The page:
Monday, February 6, 2012

Shrooming! Fascination without the Hallucination

Before I go on, it is important to understand that this blog is in no way a resource for learning how to identify mushrooms. I am a novice who finds identifying fungus intriguing and challenging.
As an Interpretive Park Ranger at Saluda Shoals Park, I am constantly outdoors and always on the lookout for wildlife in our park. Recently, while exploring just over an acre, I found four different fungi species. One species is a multi-colored mushroom with polka dots. This species of fungi usually appears at the base of pine trees and is poisonous. Mushrooms like this fascinate and transport children to a fairy tale world like Alice in Wonderland, with disappearing cats and plants larger than life. For young children, finding and picking these brightly colored mushrooms is a great temptation. Mushrooms in the wild should not be harvested unless you know the differences between poisonous and non poisonous species. Certain fungi, however, are adept at disguising themselves – they are accomplished mimics. Unlike animals that use mimicry for defense, fungi mimicry can be used to assist with spore dispersal or to circumvent host defenses.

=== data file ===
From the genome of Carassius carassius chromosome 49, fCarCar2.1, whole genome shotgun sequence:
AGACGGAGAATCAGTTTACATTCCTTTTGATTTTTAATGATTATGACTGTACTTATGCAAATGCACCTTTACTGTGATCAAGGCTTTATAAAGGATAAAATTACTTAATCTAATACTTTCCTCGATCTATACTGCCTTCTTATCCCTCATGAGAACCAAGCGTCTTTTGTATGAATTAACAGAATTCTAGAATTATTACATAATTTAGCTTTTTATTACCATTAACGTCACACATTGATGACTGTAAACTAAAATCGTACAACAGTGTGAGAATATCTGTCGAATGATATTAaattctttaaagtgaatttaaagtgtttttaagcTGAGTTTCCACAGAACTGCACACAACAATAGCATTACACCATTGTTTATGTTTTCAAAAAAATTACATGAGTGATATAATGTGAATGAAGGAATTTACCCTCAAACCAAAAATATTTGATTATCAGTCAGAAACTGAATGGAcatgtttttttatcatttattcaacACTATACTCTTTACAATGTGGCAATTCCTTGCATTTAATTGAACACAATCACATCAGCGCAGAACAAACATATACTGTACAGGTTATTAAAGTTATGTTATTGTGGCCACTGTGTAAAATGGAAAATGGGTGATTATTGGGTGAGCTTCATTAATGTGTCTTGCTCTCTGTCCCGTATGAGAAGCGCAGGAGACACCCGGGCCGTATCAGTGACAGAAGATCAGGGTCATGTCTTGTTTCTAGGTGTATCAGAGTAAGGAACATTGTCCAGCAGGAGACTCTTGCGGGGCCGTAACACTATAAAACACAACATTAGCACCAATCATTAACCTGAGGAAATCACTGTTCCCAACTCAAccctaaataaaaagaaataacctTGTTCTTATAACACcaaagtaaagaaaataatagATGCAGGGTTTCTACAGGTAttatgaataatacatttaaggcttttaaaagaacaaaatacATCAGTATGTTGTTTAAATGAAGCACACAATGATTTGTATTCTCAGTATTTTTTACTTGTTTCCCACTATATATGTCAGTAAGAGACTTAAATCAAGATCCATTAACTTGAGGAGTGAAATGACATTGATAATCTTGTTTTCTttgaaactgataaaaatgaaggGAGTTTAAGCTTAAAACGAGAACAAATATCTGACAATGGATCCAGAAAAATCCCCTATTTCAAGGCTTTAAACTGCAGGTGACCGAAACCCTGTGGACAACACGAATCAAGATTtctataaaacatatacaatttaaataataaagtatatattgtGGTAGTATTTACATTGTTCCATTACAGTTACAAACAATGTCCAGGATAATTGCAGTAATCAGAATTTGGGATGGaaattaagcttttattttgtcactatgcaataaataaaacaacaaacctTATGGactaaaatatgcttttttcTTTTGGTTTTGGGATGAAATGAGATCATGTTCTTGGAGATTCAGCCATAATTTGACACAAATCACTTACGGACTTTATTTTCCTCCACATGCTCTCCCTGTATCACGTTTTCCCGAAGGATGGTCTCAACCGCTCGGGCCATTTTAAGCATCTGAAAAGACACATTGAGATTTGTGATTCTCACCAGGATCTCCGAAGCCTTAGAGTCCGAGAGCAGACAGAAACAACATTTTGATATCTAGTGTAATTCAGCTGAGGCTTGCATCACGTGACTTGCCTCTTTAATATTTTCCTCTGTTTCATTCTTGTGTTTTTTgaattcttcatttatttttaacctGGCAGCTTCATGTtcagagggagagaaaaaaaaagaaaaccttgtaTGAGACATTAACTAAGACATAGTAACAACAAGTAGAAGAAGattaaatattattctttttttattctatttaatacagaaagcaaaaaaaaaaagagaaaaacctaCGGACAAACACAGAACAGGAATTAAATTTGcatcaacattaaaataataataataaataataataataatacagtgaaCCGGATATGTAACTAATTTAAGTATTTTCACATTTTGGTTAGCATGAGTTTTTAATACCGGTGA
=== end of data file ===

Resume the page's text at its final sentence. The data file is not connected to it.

What is the difference between Mushrooms and toadstools? As it turns out, mushrooms refer only to members of the genus Agaricus. These are the cultivated white button mushrooms you would typically see in the grocery store. Toadstools on the other hand are any fungi with a cap and stem which appears different from Agaricus. Toadstools include other non-mushroom forms of fungi such as puffballs, earthstars, and coral fungi.

In the Park, we have fungi with many different shapes, colors, textures, designs, sizes and even smells. The shelf fungi that we found are almost two feet wide.

Visit Saluda Shoals Park and make your own fungi discoveries. Bring a fungi identification book and be an expert before you forage, or just enjoy the beauty of the fungi you find.

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